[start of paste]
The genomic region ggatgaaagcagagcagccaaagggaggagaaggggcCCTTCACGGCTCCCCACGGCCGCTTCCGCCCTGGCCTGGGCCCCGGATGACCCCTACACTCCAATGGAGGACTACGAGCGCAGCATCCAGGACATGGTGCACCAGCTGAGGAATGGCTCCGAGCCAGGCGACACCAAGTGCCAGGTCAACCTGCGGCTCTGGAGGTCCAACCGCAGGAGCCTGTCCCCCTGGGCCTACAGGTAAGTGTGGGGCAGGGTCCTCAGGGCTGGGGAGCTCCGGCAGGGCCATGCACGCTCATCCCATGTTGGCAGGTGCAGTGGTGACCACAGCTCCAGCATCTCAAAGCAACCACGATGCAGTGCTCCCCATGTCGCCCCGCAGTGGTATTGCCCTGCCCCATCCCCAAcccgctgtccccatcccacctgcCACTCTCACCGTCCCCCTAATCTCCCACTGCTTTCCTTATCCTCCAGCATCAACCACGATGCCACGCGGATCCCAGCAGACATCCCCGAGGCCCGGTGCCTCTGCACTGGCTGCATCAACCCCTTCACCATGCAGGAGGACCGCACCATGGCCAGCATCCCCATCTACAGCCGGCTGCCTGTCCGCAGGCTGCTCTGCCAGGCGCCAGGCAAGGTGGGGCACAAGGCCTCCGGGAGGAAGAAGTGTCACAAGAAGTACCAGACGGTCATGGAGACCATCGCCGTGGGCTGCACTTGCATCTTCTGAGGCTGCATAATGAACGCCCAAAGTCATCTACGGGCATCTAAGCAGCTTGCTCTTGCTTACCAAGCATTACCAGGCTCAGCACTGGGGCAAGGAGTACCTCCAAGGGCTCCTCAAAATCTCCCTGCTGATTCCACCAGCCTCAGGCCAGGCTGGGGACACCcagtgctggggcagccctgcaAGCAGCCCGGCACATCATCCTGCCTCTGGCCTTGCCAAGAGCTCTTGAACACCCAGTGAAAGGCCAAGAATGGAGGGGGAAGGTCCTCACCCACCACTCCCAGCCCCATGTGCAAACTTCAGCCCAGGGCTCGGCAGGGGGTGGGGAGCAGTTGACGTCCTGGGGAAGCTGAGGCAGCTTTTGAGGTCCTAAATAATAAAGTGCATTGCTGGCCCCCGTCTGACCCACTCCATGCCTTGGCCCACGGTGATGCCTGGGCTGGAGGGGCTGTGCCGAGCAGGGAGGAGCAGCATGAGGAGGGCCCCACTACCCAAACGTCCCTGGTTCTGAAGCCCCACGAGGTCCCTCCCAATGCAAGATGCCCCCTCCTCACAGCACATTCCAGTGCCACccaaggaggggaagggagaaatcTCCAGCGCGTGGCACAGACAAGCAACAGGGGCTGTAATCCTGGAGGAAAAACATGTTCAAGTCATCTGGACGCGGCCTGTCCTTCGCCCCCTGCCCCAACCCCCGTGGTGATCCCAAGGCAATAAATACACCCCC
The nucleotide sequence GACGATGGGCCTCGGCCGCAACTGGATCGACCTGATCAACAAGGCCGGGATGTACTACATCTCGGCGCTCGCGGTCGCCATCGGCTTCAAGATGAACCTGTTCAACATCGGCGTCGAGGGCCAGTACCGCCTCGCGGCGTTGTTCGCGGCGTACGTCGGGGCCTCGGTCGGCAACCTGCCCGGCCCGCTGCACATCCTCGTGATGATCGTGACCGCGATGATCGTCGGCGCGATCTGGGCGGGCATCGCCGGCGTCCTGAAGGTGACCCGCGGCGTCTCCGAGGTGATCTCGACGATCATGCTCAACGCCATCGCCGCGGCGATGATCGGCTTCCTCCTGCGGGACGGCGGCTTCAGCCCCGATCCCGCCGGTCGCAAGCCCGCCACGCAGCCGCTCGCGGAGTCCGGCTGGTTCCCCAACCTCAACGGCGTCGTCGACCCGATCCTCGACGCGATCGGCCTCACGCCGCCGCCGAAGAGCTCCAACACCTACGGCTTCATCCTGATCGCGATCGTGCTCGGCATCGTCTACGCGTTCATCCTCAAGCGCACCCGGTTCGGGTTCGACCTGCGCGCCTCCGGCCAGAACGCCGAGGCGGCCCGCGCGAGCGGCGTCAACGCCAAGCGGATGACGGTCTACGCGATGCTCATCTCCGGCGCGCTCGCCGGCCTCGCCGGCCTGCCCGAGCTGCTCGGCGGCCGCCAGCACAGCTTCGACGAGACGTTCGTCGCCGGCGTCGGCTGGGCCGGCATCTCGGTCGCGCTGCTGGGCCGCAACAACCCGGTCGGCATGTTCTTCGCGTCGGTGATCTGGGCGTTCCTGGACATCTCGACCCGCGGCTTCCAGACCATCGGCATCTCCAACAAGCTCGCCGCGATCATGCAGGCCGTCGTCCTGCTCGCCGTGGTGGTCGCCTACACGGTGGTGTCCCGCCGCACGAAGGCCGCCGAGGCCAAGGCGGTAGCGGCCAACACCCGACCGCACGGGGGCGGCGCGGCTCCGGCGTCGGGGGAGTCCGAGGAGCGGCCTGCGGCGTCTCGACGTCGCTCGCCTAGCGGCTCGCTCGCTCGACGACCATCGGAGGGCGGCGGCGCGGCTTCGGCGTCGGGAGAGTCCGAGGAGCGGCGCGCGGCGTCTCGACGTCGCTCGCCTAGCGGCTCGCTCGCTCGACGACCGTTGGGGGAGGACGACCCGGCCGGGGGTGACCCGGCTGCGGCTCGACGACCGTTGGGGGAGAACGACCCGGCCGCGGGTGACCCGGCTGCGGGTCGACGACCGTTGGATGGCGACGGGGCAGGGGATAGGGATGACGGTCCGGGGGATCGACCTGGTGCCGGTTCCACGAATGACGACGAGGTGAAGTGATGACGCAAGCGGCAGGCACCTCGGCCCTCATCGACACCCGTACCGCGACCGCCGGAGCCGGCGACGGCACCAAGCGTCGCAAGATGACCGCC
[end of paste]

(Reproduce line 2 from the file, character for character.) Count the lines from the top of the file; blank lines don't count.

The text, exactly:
The nucleotide sequence GACGATGGGCCTCGGCCGCAACTGGATCGACCTGATCAACAAGGCCGGGATGTACTACATCTCGGCGCTCGCGGTCGCCATCGGCTTCAAGATGAACCTGTTCAACATCGGCGTCGAGGGCCAGTACCGCCTCGCGGCGTTGTTCGCGGCGTACGTCGGGGCCTCGGTCGGCAACCTGCCCGGCCCGCTGCACATCCTCGTGATGATCGTGACCGCGATGATCGTCGGCGCGATCTGGGCGGGCATCGCCGGCGTCCTGAAGGTGACCCGCGGCGTCTCCGAGGTGATCTCGACGATCATGCTCAACGCCATCGCCGCGGCGATGATCGGCTTCCTCCTGCGGGACGGCGGCTTCAGCCCCGATCCCGCCGGTCGCAAGCCCGCCACGCAGCCGCTCGCGGAGTCCGGCTGGTTCCCCAACCTCAACGGCGTCGTCGACCCGATCCTCGACGCGATCGGCCTCACGCCGCCGCCGAAGAGCTCCAACACCTACGGCTTCATCCTGATCGCGATCGTGCTCGGCATCGTCTACGCGTTCATCCTCAAGCGCACCCGGTTCGGGTTCGACCTGCGCGCCTCCGGCCAGAACGCCGAGGCGGCCCGCGCGAGCGGCGTCAACGCCAAGCGGATGACGGTCTACGCGATGCTCATCTCCGGCGCGCTCGCCGGCCTCGCCGGCCTGCCCGAGCTGCTCGGCGGCCGCCAGCACAGCTTCGACGAGACGTTCGTCGCCGGCGTCGGCTGGGCCGGCATCTCGGTCGCGCTGCTGGGCCGCAACAACCCGGTCGGCATGTTCTTCGCGTCGGTGATCTGGGCGTTCCTGGACATCTCGACCCGCGGCTTCCAGACCATCGGCATCTCCAACAAGCTCGCCGCGATCATGCAGGCCGTCGTCCTGCTCGCCGTGGTGGTCGCCTACACGGTGGTGTCCCGCCGCACGAAGGCCGCCGAGGCCAAGGCGGTAGCGGCCAACACCCGACCGCACGGGGGCGGCGCGGCTCCGGCGTCGGGGGAGTCCGAGGAGCGGCCTGCGGCGTCTCGACGTCGCTCGCCTAGCGGCTCGCTCGCTCGACGACCATCGGAGGGCGGCGGCGCGGCTTCGGCGTCGGGAGAGTCCGAGGAGCGGCGCGCGGCGTCTCGACGTCGCTCGCCTAGCGGCTCGCTCGCTCGACGACCGTTGGGGGAGGACGACCCGGCCGGGGGTGACCCGGCTGCGGCTCGACGACCGTTGGGGGAGAACGACCCGGCCGCGGGTGACCCGGCTGCGGGTCGACGACCGTTGGATGGCGACGGGGCAGGGGATAGGGATGACGGTCCGGGGGATCGACCTGGTGCCGGTTCCACGAATGACGACGAGGTGAAGTGATGACGCAAGCGGCAGGCACCTCGGCCCTCATCGACACCCGTACCGCGACCGCCGGAGCCGGCGACGGCACCAAGCGTCGCAAGATGACCGCC